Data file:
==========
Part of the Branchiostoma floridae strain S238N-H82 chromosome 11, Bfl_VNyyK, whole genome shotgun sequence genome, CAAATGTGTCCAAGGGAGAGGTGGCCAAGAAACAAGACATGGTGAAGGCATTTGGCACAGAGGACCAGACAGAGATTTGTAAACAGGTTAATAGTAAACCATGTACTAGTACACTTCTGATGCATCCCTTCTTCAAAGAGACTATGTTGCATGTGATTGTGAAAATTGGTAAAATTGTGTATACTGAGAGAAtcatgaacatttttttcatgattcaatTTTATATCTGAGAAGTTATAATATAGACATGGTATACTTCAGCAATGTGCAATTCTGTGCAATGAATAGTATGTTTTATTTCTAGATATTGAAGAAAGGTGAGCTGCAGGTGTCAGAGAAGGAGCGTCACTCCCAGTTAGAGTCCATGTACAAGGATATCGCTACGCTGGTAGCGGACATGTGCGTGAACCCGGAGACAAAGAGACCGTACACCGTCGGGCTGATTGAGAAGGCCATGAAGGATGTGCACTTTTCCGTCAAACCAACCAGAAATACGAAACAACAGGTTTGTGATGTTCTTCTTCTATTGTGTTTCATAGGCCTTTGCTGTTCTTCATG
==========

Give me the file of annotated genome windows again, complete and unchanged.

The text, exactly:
Part of the Branchiostoma floridae strain S238N-H82 chromosome 11, Bfl_VNyyK, whole genome shotgun sequence genome, CAAATGTGTCCAAGGGAGAGGTGGCCAAGAAACAAGACATGGTGAAGGCATTTGGCACAGAGGACCAGACAGAGATTTGTAAACAGGTTAATAGTAAACCATGTACTAGTACACTTCTGATGCATCCCTTCTTCAAAGAGACTATGTTGCATGTGATTGTGAAAATTGGTAAAATTGTGTATACTGAGAGAAtcatgaacatttttttcatgattcaatTTTATATCTGAGAAGTTATAATATAGACATGGTATACTTCAGCAATGTGCAATTCTGTGCAATGAATAGTATGTTTTATTTCTAGATATTGAAGAAAGGTGAGCTGCAGGTGTCAGAGAAGGAGCGTCACTCCCAGTTAGAGTCCATGTACAAGGATATCGCTACGCTGGTAGCGGACATGTGCGTGAACCCGGAGACAAAGAGACCGTACACCGTCGGGCTGATTGAGAAGGCCATGAAGGATGTGCACTTTTCCGTCAAACCAACCAGAAATACGAAACAACAGGTTTGTGATGTTCTTCTTCTATTGTGTTTCATAGGCCTTTGCTGTTCTTCATG